Smoking Gun’s 2019 April Fools PR stunt roundup

April Fools PR stunts

Every morning on 1st April, the world wakes to discover brands have crafted either an idea, promotion or product so far-fetched, ridiculous and outrageous it could actually be true. All in the name of a good April Fools PR stunt.

The world has advanced from the days of people gluing pennies to the footpath, or replacing salt pots with sugar. Social media has revolutionised the way fake news travels. I turn, it has become something of a challenge for our favourite companies to come up with the most ridiculous, but somehow believable ideas.

Nevertheless, some always manage it. Now the dust has settled, and the truth has outed itself, here are our favourite 2019 April Fools PR stunts…

Sainsbury’s launches the new and improved Avocado

April Fool's 2019 brand PR stunts

The avocado is arguably the most popular and photographed fruit on social media. These distinctly green Instafamous superfoods are everywhere.  Hence one of the UK’s leading supermarkets jumping on the trend to create this viral phenomenon— the pink avocado.

The supermarket stated it had been working closely with a supplier in Peru to grow the exclusive Rosa-vo. The limited edition fruit would have hit shelves this month to satisfy millennial cravings, if it were true.

With the product looking so realistic and appealing to so many people shoppers were left with new #brunch aspirations.

Zava – The Meata Blocker

April Fools PR stunts

Following the success of Veganuary, one of the biggest annual food marketing campaigns, online doctors Zava jumped on the dietary trend that everyone seems to be hungry for; veganism. Introducing Meata-Blockers, then— plant-based tablets that suppress cravings for animal products by redirecting hormones in the bloodstream. So, when you smell the sweet taste of a sausage and egg sarnie your body won’t be tempted.

This April Fools PR stunt worked well because the health company tied brand to ongoing trend, and linked back to product. The tablet seemed both ridiculous and realistic at the same time.

Tinder’s Height Verification badge

In a world where online dating has become the norm, catfishing is an ever-increasing risk. So for this April Fools PR stunt, Tinder set up a campaign  announcing Height Verification badges would soon be introduced to the app.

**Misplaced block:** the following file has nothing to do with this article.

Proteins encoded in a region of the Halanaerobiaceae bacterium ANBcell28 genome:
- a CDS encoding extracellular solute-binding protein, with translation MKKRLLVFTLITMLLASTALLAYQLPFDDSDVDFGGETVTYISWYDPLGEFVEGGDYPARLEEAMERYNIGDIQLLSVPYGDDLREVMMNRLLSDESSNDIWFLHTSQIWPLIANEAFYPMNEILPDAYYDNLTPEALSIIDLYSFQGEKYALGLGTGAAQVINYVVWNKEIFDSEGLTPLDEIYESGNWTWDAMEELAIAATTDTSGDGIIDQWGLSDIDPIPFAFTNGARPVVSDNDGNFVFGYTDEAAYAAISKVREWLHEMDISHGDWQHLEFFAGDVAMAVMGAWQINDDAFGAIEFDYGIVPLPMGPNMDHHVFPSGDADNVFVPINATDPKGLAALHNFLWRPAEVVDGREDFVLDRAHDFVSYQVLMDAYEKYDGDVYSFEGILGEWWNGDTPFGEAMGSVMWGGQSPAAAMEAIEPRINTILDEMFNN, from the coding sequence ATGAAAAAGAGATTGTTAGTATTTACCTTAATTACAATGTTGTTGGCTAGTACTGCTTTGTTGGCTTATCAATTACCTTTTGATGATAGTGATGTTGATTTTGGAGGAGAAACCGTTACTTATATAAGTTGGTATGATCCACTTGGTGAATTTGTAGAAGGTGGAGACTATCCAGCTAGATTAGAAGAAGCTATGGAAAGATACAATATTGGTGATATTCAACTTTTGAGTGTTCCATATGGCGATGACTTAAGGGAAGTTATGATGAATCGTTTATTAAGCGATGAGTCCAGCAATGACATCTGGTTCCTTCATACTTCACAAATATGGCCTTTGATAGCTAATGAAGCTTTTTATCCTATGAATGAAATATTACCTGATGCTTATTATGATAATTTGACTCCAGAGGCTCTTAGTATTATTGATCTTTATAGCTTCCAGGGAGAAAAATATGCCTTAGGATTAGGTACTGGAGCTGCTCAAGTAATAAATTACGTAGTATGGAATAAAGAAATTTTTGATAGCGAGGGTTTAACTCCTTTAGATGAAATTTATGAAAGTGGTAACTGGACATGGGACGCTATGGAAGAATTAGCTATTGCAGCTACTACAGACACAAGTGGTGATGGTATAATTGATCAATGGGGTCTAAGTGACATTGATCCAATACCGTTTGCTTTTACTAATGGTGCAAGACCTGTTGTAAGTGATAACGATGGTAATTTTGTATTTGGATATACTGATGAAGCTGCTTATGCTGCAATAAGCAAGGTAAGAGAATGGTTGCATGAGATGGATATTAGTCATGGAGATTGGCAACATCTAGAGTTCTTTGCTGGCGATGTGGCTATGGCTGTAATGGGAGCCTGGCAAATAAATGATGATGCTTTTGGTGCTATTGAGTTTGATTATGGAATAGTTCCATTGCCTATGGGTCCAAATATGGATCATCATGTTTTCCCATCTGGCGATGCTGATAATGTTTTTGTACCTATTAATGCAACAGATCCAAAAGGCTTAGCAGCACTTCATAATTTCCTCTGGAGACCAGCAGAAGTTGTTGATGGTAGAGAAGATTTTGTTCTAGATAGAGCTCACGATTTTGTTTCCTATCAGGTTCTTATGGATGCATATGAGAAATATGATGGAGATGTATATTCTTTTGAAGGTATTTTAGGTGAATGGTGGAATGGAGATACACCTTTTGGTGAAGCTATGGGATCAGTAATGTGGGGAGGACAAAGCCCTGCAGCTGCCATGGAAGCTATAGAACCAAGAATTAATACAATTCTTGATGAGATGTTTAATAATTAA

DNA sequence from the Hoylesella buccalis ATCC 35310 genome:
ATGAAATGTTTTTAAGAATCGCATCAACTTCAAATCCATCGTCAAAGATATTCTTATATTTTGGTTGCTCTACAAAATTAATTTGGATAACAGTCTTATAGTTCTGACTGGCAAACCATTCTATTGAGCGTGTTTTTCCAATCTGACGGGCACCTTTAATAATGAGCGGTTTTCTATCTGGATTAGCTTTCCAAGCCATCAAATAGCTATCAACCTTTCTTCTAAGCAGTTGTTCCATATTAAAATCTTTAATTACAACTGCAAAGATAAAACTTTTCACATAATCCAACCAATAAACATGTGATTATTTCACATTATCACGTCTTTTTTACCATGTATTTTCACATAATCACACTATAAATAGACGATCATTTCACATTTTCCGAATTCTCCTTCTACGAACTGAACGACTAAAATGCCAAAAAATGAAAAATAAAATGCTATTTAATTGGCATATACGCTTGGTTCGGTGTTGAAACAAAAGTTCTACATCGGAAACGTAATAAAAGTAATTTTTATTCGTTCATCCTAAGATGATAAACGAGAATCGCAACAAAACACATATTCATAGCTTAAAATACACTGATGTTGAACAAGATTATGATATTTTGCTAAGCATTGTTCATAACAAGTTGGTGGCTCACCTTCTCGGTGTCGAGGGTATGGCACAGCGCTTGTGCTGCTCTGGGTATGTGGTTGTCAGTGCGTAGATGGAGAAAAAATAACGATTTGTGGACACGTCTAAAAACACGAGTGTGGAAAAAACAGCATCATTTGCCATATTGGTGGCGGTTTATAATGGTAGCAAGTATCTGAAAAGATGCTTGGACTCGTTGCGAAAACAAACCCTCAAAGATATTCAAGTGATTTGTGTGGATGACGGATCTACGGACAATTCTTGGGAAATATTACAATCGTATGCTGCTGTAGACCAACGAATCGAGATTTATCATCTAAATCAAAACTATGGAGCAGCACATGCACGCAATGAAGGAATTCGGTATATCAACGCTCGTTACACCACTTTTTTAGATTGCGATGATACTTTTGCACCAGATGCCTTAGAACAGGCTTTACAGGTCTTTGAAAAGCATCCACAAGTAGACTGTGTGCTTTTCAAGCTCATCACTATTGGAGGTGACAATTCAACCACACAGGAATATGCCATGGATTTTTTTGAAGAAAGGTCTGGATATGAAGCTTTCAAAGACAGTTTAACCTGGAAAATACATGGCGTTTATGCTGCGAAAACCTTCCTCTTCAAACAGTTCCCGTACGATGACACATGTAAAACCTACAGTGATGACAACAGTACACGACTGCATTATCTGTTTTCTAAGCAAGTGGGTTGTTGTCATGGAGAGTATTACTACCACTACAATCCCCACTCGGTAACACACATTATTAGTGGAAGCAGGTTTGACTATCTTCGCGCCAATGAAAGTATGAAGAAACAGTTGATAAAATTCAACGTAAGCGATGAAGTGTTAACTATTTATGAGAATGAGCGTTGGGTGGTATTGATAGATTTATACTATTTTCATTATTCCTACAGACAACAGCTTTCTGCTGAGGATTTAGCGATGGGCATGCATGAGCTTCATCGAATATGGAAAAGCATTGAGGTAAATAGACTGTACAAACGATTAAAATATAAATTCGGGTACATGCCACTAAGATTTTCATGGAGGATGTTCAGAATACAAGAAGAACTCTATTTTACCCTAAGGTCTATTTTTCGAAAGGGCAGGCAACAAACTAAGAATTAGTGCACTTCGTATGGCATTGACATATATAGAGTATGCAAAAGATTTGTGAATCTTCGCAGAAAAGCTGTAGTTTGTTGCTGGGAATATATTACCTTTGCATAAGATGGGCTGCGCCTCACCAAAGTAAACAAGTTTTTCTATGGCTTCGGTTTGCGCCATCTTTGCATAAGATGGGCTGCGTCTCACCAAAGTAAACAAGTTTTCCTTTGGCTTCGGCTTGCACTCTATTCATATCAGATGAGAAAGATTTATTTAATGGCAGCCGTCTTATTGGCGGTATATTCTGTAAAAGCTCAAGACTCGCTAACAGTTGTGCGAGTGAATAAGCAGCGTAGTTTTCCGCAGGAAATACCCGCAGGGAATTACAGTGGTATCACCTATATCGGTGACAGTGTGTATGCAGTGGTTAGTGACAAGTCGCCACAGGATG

Recognising height is a key consideration for online daters, Tinder stated: “Simply input your true, accurate height with a screenshot of you standing next to any commercial building. We’ll do some state-of-the-art verifying and you’ll receive your badge directly on your profile.”

The reason this was was so effective is because the consumer reading can easily relate. Who doesn’t like an in-joke playing on stereotypes? So good it actually had real coverage.

Boden: Brexit Breton top ban

April Fools PR stunts

The reason this campaign works so well is obviously the current news agenda. Thee days before April Fools Brexit was originally primed to happen, and the situation is such a mess it’s pretty much the dominant talking point.

Jumping on this, Boden declared that consent was being revoked for the retailer to continue producing its French-inspired staple top in the UK.

The store went on to say anyone who currently owns a Breton shirt will now need to apply for a special EU license. Failure to do so put them at risk of a €1000 fine. Meanwhile, a complimentary postal service can erase the ‘illegal’ Gallic stripes via screen-printing or, as the company calls the process, ‘the Bret-off’.

Talk about stoking the fire.

Beauty Bay’s Prima Doner Palette

April Fools PR stunts

A night out can often end with a greasy kebab, but with Beauty Bay’s April Fools PR stunt it could also start with one… all over your face.

The new colour palette features shades such as Garlic Mayo, WKD, Cheesy Chips and Pepperoni Pizza, boasting a buttery texture and five day smudge-proof pigment. People went wild for the vivid colours and many were demanding the selection be made available in real life.

The (ahem) beauty of this idea was that fans who clicked through to purchase the palette received a discount code for the site, helping drive purchase of real stock despite the tongue-in-cheek nature of the stunt.

 

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